Extreme Water Shortage
Extreme water shortage throughout park. Visitors are limited to 5 gallons per day, and are encouraged to conserve further when possible. Please consider bringing your own water to the park.
Big Bend National Park was authorized by Congress in 1935 and formally established on June 12, 1944, to preserve and protect a representative area of the Chihuahuan Desert along the Rio Grande for the benefit and enjoyment of present and future generations. The park includes rich biological and geological diversity, cultural history, recreational resources, and outstanding opportunities for bi-national protection of our shared natural and cultural heritage.
This press kit is designed to assist journalists and others with general park information, statistics and other background materials about Big Bend National Park.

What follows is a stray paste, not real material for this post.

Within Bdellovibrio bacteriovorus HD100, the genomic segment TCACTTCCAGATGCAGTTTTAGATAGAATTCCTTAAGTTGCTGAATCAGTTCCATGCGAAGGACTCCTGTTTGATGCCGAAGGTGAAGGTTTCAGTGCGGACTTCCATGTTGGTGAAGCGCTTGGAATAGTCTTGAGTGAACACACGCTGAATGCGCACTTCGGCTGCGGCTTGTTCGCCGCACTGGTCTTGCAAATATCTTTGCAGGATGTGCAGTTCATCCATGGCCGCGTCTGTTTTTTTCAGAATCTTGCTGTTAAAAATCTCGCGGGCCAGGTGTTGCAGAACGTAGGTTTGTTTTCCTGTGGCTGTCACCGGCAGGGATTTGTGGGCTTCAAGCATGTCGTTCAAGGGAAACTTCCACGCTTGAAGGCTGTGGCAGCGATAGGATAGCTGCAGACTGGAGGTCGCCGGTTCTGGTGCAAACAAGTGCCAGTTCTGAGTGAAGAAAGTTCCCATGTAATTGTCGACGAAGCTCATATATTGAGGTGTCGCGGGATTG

The following PDF files contain some of the information most frequently requested.
Did You Know?
Venomous snakes found in Big Bend National Park include the western diamondback rattlesnake, the Mojave rattlesnake, the blacktailed rattlesnake, the rock rattlesnake, and the Trans Pecos copperhead. The most commonly seen snake is the non-venomous western coachwhip, or red racer. More...